They say David Carson is the “father of grunge” because he rejected typical type layouts and played with non-mainstream techniques to achieve different results. He surrounded himself in the Southern California surf/skate culture in the late 80s and early 90s where he began to make his mark. This went on to help define the visual aesthetic for surf/skate culture as fans began to identify with it.
When I was in college from 2000-2004, I flipped through music magazines and read through the liner notes of my favorite albums, I noticed something that caught my eye. Here was “smart” type layout combined with illustration, dirt and grime. Something my newbie designer eyes had not seen before then. This helped me discover that design wasn’t ONLY about creating ads with a clever tagline like my friends who majored in Graphic Design did in college (I was an 3D Animation major).
I was soaking up the designers and artists responsible for this refreshing hybrid including Asterik Studio (now Invisible Creature), Eduardo Recife, Damnengine, THS, and the Bau-da Design Lab. To me it was the anti-mainstream and rejection of pop culture, boy bands, and the slick MTV aesthetic. I was all about it.
These are just a few of the many pioneers of the modern grunge style. They stood out because they were able to move between stunning photo manipulation and hand drawn illustration without neglecting their typography. Of course, the icing on their collective cakes were the dirt, stains, spills and splatters that symbolized the underground and alternative design sense. Their combination and skill of putting it all together was what made them great.
For the rest of us just getting started, we hadn’t yet learned or trained our eyes for type or had the resources for pro photography. However, we knew Photoshop and we had the tools to help us LOOK like we existed in the same realm. Around that time, Photoshop brushes, textures, and grungy fonts were tools developed to achieve that counter-culture vibe that so many of us found refreshing and relatable. At that time it seemed like everyone I knew was hording brushes, textures, and grunge fonts from sites like Misprinted Type and Dubtastic. Clean “corporate” design was so “pretentious” and “boring” and our young energetic selves needed to destroy all that was clean and too “business-like.” It kind of went with the territory when you listen to metal and punk rock and watched films by David Lynch or Harmony Korine. Also, adding “aged effects” was an attempt to make your designs feel less digital and more realistic and natural.
We found beauty in the grotesque and solace in the sinister. We found comfort in nostalgia and we smile when we see something that visually takes us back in time to our childhood. We wanted to make stuff in the same vein and the availability of these “tricks” made everyone who had Photoshop be able to put together a “grunge design.” Copy, paste, boom you’re done. Easy. And the popularity of those resources encouraged designers to create and share their own as a way to get exposure. In fact we did this in 2006 when we launched the Arsenal and sold hundreds of “vector packs” and were featured in magazines like IDN and Computer Arts.
So what has happened since? It’s exploded and because it’s so “easy” to find and download tricks to create a dirty and grungy design, you have young designers “grunging shit up” all the time because they can. What’s happened is that you’ve got an overabundance of awful and messy collages of used and reused free grunge brushes and vectors. Apparel brands and department stores are making loads of money selling tees using heraldry emblems, eagles, wings, skulls, splatters, etc. 4-5 years ago it was an emerging trend. 2 years ago it was a tired cliché. Today your grandmother owns a garment with a skull or dragon on it and a few copy/pasted splatters.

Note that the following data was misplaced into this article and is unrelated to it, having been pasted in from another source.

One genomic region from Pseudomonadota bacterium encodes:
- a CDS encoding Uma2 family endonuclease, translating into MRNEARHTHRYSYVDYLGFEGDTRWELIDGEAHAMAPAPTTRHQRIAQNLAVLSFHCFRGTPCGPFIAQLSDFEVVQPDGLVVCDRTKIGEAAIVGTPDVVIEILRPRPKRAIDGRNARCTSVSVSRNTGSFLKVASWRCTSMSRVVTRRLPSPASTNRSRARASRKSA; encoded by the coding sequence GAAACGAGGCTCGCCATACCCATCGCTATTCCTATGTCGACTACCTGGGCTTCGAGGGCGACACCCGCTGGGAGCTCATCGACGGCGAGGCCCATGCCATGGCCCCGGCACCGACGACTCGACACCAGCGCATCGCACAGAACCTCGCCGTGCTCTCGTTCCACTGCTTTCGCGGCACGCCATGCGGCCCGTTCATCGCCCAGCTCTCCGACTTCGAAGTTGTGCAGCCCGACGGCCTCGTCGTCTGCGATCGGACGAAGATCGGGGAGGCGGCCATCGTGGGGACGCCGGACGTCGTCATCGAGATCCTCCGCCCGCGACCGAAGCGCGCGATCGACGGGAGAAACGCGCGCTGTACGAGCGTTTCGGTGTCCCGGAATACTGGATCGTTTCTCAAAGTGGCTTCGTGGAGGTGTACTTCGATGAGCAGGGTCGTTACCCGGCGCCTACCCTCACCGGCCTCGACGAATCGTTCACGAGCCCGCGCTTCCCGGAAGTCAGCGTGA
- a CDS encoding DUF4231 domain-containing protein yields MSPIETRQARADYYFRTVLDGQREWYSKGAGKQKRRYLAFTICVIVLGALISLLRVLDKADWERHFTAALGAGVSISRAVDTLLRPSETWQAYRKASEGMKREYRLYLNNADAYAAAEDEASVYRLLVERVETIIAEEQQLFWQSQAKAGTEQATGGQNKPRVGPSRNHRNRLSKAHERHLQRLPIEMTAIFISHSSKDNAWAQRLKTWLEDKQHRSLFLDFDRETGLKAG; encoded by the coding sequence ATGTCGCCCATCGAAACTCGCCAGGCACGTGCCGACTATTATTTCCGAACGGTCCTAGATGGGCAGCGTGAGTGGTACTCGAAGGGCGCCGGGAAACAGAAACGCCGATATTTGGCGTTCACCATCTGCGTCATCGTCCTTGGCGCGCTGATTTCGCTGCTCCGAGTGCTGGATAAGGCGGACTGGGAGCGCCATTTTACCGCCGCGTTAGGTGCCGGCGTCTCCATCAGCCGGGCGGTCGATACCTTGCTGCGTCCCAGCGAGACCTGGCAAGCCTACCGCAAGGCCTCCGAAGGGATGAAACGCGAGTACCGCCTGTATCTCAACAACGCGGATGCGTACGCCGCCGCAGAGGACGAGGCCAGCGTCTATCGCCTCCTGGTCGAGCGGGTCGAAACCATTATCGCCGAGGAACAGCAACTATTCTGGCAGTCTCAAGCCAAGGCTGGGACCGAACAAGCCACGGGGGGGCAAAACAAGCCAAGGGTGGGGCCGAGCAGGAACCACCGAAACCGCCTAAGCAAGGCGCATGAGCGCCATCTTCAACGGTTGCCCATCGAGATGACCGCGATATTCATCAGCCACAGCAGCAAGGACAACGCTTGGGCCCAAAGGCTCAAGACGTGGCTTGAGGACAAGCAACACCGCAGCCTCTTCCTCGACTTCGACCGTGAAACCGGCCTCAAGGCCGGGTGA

So where is the “grunge movement” going today? There are certainly designers still doing great work out there. A few years back, you had designers like Ronald Ashburn (Electrik Suicide) making waves with his futuristic retro style and Scott Hansen and Mark Weaver setting trends with a more minimal and Swiss approach.
On the music design side, you have Kyle Crawford, The Black Axe, and Sam Kaufman perfecting their craft and building upon the rich visual history of the bands they work for. I don’t see the trend ending any time soon, but I do see a more mature approach as designers grow and appreciate subtlety and get sick of the messy clutter or design objects often associated with grunge.
In reality, whatever the mainstream is doing, look for the new pioneers to reject it and create something entirely new. If grunge design is mainstream and ubiquitous by now, there’s certainly an undercurrent of young rebellious designers looking to destroy it.
If you have some inspiration for a refreshing take on the “grunge” movement, please post it below.
For this installment of Blank Canvas, I’d like to hear from our readers on the topic of learning new design and illustration techniques and software.
Obviously here at the Go Media Zine, we offer plenty of design and illustration tutorials, however not everyone learns best from a computer screen.
Creative types have a wealth of information online nowadays, however many out there learn best from a classroom setting, one-on-one tutoring or perhaps even good old fashioned books.
If you are one of those who keep up to date and expand your arsenal online, what do you prefer as the format for your content — step-by-step tutorials, video walkthroughs, “quick tip” articles or in-depth analysis of techniques?
For our student readers, do you augment your classroom studies with outside sources? If you’re already a degreed pro, what do you use to keep current, and have you considered going back to the classroom?